The Iron is Hot: Podcasting in 2015

Every year for the last 22 years, Edison Research has conducted a random survey of Americans (aged 12 and up) about their use of online audio. The numbers for 2014 are in, and those of us who publish content in this medium have a lot of reasons to be excited.

Even before these numbers came out, there were already some very big, if anecdotal, reasons to feel good about where online audio is going. The This American Life spinoff Serial exploded onto the scene in October 2014, reaching 5 million downloads faster than any other podcast in history and racking up a mind-boggling 3.4 million listens per episode. In just a few months, the podcasting startup company Gimlet Media went from a twinkle in Alex Blumberg’s eye to raising $1.5 million in capital, and is now producing two of the most popular podcasts in the world, Startup and Reply All. Even NPR, that bastion of tradition in the world of audio programming, has been quick to move on this audio renaissance, releasing a 6-episode pilot season of the fantastic Invisibilia — which is, as of this writing, the #1 podcast in the world.

But this latest report from Edison Research gives some clues as to the reasons behind this sudden podcasting boom. In many ways, podcasting was a killer app that preceded its vehicle: the term “podcast” was coined in 2004, but the first iPhone did not appear until 2007, and the first Android phone arrived in 2008. In Edison Research’s poll in 2009, only 10% of respondents owned a smartphone; by 2014, that number had risen to 61%, an estimated 140 million Americans, including nearly 75% of those under age 55.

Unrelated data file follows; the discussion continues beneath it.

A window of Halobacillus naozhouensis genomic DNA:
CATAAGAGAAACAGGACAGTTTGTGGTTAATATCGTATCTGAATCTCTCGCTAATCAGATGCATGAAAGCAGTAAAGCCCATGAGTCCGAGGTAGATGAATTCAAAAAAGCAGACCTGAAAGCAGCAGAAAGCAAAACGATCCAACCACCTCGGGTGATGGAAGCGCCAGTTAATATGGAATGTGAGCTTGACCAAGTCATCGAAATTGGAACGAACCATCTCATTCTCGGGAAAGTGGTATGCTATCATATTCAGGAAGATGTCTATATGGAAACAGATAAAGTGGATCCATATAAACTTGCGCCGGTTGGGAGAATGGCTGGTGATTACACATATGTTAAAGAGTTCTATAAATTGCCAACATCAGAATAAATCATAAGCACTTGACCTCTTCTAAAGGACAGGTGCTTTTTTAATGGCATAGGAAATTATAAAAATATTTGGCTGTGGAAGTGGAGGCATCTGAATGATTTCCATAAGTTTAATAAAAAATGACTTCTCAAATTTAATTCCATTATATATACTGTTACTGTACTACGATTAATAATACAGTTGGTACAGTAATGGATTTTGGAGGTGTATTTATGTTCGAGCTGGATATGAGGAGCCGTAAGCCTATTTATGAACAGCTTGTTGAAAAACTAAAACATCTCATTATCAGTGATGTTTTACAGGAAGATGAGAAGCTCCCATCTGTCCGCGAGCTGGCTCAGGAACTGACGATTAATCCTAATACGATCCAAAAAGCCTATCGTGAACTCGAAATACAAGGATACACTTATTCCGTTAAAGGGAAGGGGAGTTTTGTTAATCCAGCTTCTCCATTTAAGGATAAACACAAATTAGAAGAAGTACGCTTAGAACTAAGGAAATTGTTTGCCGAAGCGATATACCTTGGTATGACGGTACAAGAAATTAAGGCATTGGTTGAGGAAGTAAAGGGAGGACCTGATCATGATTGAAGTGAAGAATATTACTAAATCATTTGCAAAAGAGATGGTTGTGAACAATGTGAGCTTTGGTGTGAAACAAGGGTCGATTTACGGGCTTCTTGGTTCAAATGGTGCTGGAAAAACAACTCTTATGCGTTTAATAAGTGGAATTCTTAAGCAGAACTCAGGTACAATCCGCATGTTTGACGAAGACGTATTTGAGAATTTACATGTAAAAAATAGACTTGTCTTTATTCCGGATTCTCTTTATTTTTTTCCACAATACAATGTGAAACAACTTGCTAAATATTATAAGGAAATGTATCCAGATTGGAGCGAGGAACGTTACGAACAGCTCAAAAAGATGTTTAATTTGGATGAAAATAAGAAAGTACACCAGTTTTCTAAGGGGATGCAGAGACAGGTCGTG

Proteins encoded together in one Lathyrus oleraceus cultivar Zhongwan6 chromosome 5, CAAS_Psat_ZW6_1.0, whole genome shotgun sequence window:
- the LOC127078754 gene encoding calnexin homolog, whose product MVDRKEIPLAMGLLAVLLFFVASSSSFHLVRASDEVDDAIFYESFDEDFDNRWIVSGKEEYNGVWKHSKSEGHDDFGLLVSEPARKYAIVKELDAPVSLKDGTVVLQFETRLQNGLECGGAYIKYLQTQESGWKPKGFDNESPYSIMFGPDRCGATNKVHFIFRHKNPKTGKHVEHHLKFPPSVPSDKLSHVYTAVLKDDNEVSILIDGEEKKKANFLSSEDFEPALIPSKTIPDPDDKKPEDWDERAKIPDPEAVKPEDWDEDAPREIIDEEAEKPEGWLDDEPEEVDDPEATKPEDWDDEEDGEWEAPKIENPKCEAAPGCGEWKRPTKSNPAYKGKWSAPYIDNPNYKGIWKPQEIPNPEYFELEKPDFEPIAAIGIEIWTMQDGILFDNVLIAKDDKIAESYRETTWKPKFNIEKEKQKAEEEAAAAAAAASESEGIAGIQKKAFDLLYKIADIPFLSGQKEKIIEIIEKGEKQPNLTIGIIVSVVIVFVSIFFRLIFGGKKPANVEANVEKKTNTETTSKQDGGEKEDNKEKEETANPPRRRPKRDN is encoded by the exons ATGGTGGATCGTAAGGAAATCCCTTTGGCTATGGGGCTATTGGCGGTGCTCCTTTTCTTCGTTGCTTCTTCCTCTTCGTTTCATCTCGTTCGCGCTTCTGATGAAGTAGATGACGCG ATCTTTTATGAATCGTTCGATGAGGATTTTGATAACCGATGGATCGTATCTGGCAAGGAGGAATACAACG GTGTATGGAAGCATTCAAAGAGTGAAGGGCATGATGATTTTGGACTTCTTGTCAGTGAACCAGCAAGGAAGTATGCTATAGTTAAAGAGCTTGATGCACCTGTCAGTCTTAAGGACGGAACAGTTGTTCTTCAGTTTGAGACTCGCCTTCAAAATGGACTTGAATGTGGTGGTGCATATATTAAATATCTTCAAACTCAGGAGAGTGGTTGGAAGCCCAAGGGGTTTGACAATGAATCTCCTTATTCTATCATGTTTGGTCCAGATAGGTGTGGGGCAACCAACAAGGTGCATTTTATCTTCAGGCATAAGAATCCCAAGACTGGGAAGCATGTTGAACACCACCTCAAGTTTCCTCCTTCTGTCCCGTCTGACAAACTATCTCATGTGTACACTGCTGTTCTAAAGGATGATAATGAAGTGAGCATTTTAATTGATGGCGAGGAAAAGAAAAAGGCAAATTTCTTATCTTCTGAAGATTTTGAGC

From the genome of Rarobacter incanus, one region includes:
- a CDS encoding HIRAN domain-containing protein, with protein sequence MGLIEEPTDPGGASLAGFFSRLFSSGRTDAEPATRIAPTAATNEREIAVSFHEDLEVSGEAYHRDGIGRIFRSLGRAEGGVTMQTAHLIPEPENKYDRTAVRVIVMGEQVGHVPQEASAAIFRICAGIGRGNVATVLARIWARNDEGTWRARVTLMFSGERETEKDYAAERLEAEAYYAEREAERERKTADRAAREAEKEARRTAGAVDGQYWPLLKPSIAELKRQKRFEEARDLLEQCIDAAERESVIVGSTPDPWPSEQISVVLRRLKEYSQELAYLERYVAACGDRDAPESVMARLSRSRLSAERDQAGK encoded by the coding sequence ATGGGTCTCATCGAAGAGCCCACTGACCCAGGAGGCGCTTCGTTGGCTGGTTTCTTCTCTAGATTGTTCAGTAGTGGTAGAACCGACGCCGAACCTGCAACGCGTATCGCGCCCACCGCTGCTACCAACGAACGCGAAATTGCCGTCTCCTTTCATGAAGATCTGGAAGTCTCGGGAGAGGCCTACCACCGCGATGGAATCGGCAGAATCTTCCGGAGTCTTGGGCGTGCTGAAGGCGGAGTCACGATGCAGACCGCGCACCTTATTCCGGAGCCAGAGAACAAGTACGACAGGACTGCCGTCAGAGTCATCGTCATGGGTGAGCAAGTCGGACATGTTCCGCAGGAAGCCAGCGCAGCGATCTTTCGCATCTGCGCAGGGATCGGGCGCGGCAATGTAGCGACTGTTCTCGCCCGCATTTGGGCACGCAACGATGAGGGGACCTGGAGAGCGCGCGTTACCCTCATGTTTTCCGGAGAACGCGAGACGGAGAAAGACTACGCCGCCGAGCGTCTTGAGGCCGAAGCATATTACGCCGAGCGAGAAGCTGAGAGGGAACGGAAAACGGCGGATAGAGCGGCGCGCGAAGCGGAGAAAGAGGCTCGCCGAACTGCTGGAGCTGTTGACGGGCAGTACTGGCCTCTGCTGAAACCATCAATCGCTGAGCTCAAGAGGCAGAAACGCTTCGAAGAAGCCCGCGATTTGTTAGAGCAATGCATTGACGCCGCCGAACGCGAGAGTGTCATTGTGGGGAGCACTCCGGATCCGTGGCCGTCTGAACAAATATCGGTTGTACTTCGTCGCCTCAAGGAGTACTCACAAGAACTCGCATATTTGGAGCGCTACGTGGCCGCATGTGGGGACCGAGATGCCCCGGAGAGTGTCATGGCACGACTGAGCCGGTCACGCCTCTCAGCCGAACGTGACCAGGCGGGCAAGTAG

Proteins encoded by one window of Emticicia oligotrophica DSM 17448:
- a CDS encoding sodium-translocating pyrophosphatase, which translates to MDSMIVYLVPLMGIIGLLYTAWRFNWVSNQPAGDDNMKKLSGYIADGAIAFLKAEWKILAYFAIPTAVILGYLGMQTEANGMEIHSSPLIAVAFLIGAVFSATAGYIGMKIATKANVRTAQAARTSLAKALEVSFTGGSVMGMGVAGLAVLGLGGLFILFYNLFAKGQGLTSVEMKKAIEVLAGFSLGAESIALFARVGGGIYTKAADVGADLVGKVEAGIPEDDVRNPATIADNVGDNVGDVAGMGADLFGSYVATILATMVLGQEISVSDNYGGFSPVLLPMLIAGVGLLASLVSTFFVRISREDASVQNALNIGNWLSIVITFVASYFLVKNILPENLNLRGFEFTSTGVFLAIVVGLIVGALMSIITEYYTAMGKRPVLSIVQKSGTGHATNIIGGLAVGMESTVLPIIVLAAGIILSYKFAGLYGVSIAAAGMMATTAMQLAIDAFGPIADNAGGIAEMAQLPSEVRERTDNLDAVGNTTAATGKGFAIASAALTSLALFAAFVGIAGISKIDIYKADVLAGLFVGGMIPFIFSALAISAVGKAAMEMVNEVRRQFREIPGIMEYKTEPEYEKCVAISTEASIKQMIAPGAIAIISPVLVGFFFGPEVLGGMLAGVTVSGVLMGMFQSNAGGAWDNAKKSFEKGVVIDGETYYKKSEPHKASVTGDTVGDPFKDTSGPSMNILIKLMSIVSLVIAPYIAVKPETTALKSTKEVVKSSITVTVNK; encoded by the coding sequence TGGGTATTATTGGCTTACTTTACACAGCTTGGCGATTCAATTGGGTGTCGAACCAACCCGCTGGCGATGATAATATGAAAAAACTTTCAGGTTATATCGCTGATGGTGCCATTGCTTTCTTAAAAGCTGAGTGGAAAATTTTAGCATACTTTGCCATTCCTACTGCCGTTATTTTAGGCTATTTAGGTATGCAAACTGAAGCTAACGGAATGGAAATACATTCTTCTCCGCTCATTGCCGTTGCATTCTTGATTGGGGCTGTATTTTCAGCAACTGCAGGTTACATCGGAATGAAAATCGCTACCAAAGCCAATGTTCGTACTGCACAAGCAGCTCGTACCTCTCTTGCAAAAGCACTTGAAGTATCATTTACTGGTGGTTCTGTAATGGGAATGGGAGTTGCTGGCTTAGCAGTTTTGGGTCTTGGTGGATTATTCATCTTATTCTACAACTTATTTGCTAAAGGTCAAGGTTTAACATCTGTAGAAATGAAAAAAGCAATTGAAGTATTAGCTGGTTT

Smartphones aren’t necessary for podcast listening, of course, but they make the process much easier. In the early days of podcasting, we had to download episodes to our computers and then side-load to whatever audio device we were taking with us. Now, with abundant Wi-Fi and 4G coverage, the process of finding and listening to a podcast can be a lot more spontaneous. I believe this drop in the barrier to entry makes people a lot more likely to try a new podcast when they hear about it; they don’t have to wait until they get back to their home computer, by which time they might well have forgotten about it.

In spite of this huge increase in podcast accessibility, though, the number of people who have actually listened to podcasts hasn’t increased nearly that much. Edison found that 30% of respondents had listened to a podcast at least once, and 15% had listened to a podcast in the last month. These are increases over previous years, but they are slow, moderate increases.

To put it another way: there is a huge, and exponentially increasing, market of people who have the potential to listen to podcasts right away, but most of them are not yet doing so.

This is a huge opportunity.

Serial pulled down numbers that no podcast had ever seen before. That is a very strong clue that many of the people who listened to Serial are podcast newbies. Now that Serial’s Season One is over, these people are going to be looking for new audio to consume.

How are we going to help them find it?

Posted by chriswlester